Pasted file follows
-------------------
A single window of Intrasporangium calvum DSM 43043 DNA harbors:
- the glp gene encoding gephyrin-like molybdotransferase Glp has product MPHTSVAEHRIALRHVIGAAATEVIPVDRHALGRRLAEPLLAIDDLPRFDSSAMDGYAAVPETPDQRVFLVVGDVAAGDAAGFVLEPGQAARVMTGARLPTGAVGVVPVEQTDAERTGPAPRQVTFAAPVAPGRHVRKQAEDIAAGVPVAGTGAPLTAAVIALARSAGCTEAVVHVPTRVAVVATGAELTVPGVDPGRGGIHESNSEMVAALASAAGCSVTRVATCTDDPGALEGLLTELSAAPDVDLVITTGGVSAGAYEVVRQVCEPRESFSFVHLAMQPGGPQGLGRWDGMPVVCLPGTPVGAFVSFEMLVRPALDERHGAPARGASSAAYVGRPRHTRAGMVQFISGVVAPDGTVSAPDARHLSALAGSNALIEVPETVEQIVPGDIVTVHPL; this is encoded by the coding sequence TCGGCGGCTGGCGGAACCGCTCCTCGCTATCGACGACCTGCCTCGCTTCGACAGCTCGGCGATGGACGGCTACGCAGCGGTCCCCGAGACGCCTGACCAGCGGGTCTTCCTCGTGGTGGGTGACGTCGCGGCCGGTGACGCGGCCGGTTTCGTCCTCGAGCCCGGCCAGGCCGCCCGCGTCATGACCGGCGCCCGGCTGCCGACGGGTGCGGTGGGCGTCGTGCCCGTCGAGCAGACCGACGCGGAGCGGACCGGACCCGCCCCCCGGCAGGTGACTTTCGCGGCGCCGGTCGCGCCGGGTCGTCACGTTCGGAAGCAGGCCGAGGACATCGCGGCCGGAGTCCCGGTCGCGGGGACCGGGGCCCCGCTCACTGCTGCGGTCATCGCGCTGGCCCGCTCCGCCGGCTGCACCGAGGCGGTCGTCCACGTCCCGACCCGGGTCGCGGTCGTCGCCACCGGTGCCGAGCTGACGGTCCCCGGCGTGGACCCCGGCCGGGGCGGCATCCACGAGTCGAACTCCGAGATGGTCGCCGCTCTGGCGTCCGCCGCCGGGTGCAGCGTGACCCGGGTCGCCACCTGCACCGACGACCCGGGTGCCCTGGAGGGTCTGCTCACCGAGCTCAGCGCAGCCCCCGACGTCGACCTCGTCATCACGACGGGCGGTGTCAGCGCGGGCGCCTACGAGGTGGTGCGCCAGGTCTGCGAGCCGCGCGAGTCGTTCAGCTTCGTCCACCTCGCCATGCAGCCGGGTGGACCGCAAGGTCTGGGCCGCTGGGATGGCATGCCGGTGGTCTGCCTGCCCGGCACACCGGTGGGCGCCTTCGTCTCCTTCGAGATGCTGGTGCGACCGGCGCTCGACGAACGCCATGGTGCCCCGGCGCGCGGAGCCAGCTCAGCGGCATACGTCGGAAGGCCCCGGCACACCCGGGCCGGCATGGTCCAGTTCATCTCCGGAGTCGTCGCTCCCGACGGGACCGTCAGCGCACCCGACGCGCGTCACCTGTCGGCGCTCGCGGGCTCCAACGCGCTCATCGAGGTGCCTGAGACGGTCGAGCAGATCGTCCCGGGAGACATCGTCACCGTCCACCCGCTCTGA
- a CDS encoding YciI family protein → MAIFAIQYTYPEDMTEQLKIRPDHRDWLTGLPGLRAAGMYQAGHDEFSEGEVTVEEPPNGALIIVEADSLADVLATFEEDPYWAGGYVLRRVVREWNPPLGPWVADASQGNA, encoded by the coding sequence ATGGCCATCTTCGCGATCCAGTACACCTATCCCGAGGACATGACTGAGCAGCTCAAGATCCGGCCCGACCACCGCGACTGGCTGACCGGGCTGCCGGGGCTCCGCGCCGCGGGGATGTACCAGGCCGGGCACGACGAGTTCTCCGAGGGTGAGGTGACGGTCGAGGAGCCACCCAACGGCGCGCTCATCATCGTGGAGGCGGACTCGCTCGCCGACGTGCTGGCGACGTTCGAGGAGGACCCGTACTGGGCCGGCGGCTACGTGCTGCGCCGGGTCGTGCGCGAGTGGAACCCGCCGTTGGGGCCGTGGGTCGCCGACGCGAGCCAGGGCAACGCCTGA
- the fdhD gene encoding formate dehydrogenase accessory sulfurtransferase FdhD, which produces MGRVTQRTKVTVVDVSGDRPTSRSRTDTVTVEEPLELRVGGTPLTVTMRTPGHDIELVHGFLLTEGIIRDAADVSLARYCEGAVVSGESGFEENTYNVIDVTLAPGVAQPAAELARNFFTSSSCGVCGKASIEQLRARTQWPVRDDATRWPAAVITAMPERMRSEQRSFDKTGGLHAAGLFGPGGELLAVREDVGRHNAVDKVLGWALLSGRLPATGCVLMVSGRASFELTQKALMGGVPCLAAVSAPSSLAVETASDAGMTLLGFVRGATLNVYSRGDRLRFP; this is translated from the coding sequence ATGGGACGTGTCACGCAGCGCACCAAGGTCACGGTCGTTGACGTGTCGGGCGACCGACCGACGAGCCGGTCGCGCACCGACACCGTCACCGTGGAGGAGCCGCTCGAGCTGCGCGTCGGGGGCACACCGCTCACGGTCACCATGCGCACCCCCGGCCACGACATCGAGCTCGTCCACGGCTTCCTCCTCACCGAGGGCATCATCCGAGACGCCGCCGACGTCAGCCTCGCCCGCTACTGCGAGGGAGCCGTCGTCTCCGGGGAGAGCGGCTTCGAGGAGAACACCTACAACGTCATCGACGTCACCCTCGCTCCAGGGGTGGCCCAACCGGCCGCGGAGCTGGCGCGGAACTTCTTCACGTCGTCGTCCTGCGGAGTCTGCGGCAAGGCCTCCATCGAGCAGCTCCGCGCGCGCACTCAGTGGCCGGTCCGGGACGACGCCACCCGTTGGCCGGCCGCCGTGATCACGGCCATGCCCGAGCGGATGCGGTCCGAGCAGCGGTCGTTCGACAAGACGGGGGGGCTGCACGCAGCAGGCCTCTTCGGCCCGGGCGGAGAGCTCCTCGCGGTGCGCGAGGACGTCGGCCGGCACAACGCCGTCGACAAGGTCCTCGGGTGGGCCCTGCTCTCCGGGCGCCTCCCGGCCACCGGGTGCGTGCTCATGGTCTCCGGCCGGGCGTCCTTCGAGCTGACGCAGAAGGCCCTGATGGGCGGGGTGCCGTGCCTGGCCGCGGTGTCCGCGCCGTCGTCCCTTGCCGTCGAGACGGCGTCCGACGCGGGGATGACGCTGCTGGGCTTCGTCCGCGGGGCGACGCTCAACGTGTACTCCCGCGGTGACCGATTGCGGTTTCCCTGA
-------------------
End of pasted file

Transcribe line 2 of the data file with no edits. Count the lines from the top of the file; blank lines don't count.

- the glp gene encoding gephyrin-like molybdotransferase Glp has product MPHTSVAEHRIALRHVIGAAATEVIPVDRHALGRRLAEPLLAIDDLPRFDSSAMDGYAAVPETPDQRVFLVVGDVAAGDAAGFVLEPGQAARVMTGARLPTGAVGVVPVEQTDAERTGPAPRQVTFAAPVAPGRHVRKQAEDIAAGVPVAGTGAPLTAAVIALARSAGCTEAVVHVPTRVAVVATGAELTVPGVDPGRGGIHESNSEMVAALASAAGCSVTRVATCTDDPGALEGLLTELSAAPDVDLVITTGGVSAGAYEVVRQVCEPRESFSFVHLAMQPGGPQGLGRWDGMPVVCLPGTPVGAFVSFEMLVRPALDERHGAPARGASSAAYVGRPRHTRAGMVQFISGVVAPDGTVSAPDARHLSALAGSNALIEVPETVEQIVPGDIVTVHPL; this is encoded by the coding sequence TCGGCGGCTGGCGGAACCGCTCCTCGCTATCGACGACCTGCCTCGCTTCGACAGCTCGGCGATGGACGGCTACGCAGCGGTCCCCGAGACGCCTGACCAGCGGGTCTTCCTCGTGGTGGGTGACGTCGCGGCCGGTGACGCGGCCGGTTTCGTCCTCGAGCCCGGCCAGGCCGCCCGCGTCATGACCGGCGCCCGGCTGCCGACGGGTGCGGTGGGCGTCGTGCCCGTCGAGCAGACCGACGCGGAGCGGACCGGACCCGCCCCCCGGCAGGTGACTTTCGCGGCGCCGGTCGCGCCGGGTCGTCACGTTCGGAAGCAGGCCGAGGACATCGCGGCCGGAGTCCCGGTCGCGGGGACCGGGGCCCCGCTCACTGCTGCGGTCATCGCGCTGGCCCGCTCCGCCGGCTGCACCGAGGCGGTCGTCCACGTCCCGACCCGGGTCGCGGTCGTCGCCACCGGTGCCGAGCTGACGGTCCCCGGCGTGGACCCCGGCCGGGGCGGCATCCACGAGTCGAACTCCGAGATGGTCGCCGCTCTGGCGTCCGCCGCCGGGTGCAGCGTGACCCGGGTCGCCACCTGCACCGACGACCCGGGTGCCCTGGAGGGTCTGCTCACCGAGCTCAGCGCAGCCCCCGACGTCGACCTCGTCATCACGACGGGCGGTGTCAGCGCGGGCGCCTACGAGGTGGTGCGCCAGGTCTGCGAGCCGCGCGAGTCGTTCAGCTTCGTCCACCTCGCCATGCAGCCGGGTGGACCGCAAGGTCTGGGCCGCTGGGATGGCATGCCGGTGGTCTGCCTGCCCGGCACACCGGTGGGCGCCTTCGTCTCCTTCGAGATGCTGGTGCGACCGGCGCTCGACGAACGCCATGGTGCCCCGGCGCGCGGAGCCAGCTCAGCGGCATACGTCGGAAGGCCCCGGCACACCCGGGCCGGCATGGTCCAGTTCATCTCCGGAGTCGTCGCTCCCGACGGGACCGTCAGCGCACCCGACGCGCGTCACCTGTCGGCGCTCGCGGGCTCCAACGCGCTCATCGAGGTGCCTGAGACGGTCGAGCAGATCGTCCCGGGAGACATCGTCACCGTCCACCCGCTCTGA